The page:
• humanoid.panda

                The one lesson to be learned from the Corbyn campaign is that populist appeals are not necessarily incongruent with attracting affluent suburbanites. In fact, I’d argue that Warren style populism, focusing on the power of banks, college loans, healthcare, monopolies, can easily bridge the gap.

                • mongolia

                  really hope we get good analysis on what happened in the uk, in terms of how and when the minds of voters shifted from tory -> labor, but from what i’ve seen and heard about what was going on in the uk, the shift was caused more as an anti-tory vote rather than a pro-labor vote, and that there was a similar dynamic to the us in that whichever candidate was more prevalent in the news saw their poll numbers drop. essentially, in the us in ’16, when the news was about trump (the khan’s, grab ’em by the pussy, alicia machado), hillary’s lead expanded, and when it was about hillary (e-MAILZ, fainting episode) her lead dropped quite rapidly. my understanding is that this dynamic was essentially what happened in the uk – the labour manifesto was pretty standard, whereas the tory manifesto was further right than usual, and theresa may made the campaign about her vs. corbyn, which especially hurt her when it became may + trump vs. sadiq khan in terms of the manchester and london attacks.

                  not arguing that warren (or brown or whomever else)-style populism can’t work, but not sure if the odd circumstances of both the us ’16 and uk ’17 elections really point to that style being particularly beneficial compared to a standard center-left campaign with a charismatic & intelligent standard-bearer

              • xq

                the easier path forward is to peel suburban r’s that clinton was hoping to sway

                If president was decided by popular vote this would be a good strategy. There was a substantial Romney->Clinton shift among educated voters. The problem is that the states with the highest percent of white educated voters are already solid blue, except for CO and VA, which are headed that way.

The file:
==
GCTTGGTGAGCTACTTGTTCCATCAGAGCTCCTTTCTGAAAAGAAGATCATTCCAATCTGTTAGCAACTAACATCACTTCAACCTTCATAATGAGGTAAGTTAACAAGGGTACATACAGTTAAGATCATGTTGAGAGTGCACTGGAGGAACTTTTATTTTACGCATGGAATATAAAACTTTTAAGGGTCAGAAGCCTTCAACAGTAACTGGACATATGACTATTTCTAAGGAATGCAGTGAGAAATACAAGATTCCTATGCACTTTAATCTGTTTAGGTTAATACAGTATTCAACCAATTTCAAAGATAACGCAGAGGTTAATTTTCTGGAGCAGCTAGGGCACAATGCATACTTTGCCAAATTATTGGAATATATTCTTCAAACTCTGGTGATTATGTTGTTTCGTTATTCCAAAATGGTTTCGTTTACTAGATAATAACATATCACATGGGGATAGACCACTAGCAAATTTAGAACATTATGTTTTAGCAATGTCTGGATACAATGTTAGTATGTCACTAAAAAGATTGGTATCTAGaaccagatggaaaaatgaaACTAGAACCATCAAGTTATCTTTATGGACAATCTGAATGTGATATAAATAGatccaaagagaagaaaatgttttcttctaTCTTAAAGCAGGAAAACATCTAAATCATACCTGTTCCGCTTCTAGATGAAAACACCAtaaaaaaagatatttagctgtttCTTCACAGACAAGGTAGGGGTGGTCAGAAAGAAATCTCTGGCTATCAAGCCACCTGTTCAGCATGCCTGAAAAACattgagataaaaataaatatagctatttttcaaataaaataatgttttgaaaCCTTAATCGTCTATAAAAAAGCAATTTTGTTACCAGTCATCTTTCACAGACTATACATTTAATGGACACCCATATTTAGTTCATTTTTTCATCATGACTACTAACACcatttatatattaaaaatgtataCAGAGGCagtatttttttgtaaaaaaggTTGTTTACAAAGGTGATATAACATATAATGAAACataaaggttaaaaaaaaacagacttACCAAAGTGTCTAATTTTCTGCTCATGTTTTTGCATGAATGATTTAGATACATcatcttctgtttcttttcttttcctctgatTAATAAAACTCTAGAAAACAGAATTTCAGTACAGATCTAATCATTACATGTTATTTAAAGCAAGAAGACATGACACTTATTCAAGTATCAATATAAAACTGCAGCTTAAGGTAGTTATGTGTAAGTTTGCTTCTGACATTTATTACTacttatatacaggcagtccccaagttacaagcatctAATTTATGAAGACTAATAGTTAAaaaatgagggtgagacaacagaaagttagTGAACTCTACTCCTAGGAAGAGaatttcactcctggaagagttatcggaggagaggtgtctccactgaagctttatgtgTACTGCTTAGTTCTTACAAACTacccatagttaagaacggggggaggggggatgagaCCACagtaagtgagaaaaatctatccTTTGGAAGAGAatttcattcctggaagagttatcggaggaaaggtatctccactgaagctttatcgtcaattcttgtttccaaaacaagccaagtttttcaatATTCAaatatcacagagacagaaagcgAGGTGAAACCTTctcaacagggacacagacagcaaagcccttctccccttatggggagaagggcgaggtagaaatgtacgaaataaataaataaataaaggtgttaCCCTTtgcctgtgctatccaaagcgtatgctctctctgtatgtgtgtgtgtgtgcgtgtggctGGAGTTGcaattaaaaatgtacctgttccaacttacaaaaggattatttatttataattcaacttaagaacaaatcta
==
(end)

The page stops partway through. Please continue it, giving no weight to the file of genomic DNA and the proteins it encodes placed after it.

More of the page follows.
• mongolia

                  that wasn’t all though – there was also “keep black vote similar to obama ’12, and improve among hispanics,” which brings into play NC, GA, FL, and AZ if you include an educated suburban voter shift from r -> d

                • humanoid.panda

                  “If president was decided by popular vote this would be a good strategy. There was a substantial Romney->Clinton shift among educated voters. The problem is that the states with the highest percent of white educated voters are already solid blue, except for CO and VA, which are headed that way.


                  Eh, that’s some retroactive thinking. Back before November, everyone considered FL and “NC As more important states than WI,MI,PA. And in all 3 states, HRC’s strengths with suburban voters came thiiis close to saving the day.

                • Q.E.Dumbass

                  I’m still petitioning the state legislature to have the Redneck Riviera nuked from orbit ceded to Alabama.

                  Fuck the Panhandle.

                • xq

                  FL and NC both have below average non-Hispanic white percent with college degree according to ACS. Obviously, improving with any demographic is good in every state if it comes at no cost, but trading whites without degrees for whites with degrees will increase the structural disadvantage for Democrats in the electoral college, I think. We waste so many voters in CA….

        • Rob in CT

          This is basically my take (though I think it’s possible Bernie might’ve lost a state like VA that Clinton won. FL stays red?).

          • Sebastian_h

            This reminds me. Why do theses discussions never ever talk about a Florida? Obama did well and really well in Florida. He made great inroads into the Cuban population. Why did Clinton lose Florida, and what have Democrats done to make it such that any time we talk about these scenarios it is just obvious to everyone that it is off the table?

            • Rob in CT

              Just off the top of my head:

              One possibility is that Obama’s policy towards Cuba cost Hillary Cuban-American votes in FL, reversing their Dem shift.

              Another is a surge in white voters for Trump in FL.

              FL should not be off the table, nor should NC.

              • Rob in CT

                http://cookpolitical.com/story/10174

                FL raw vote total up 11.2% from 2012.

                Obama won FL by .9% in 2012 (so I question your “really well” – Obama barely won it). Clinton lost it by 1.2% in 2016 (2.1% shift).

                FL population in 2016 – ~20.6 million. In 2012, my googling tells me it was about 19 million. So 8.4% pop growth between elections (wow). Though I don’t know if eligible voters increased by the amount.

                Anyway, the 11.2% raw vote increase is above pop growth.

                This suggests the possibility that Floriduh man was really excited to vote Trump. County-level data would tell us more.

        • Spider-Dan

          My argument for Bernie is this: he couldn’t have been believably outflanked by Trump on economic populism, he didn’t have Clinton’s baggage, and he was running as an angry, pissed-off outsider in a year in which that was really, really important. Combined with other structural factors, I think that gives him MI, WI, and PA, plus holds all other states Clinton held, and that’s the game.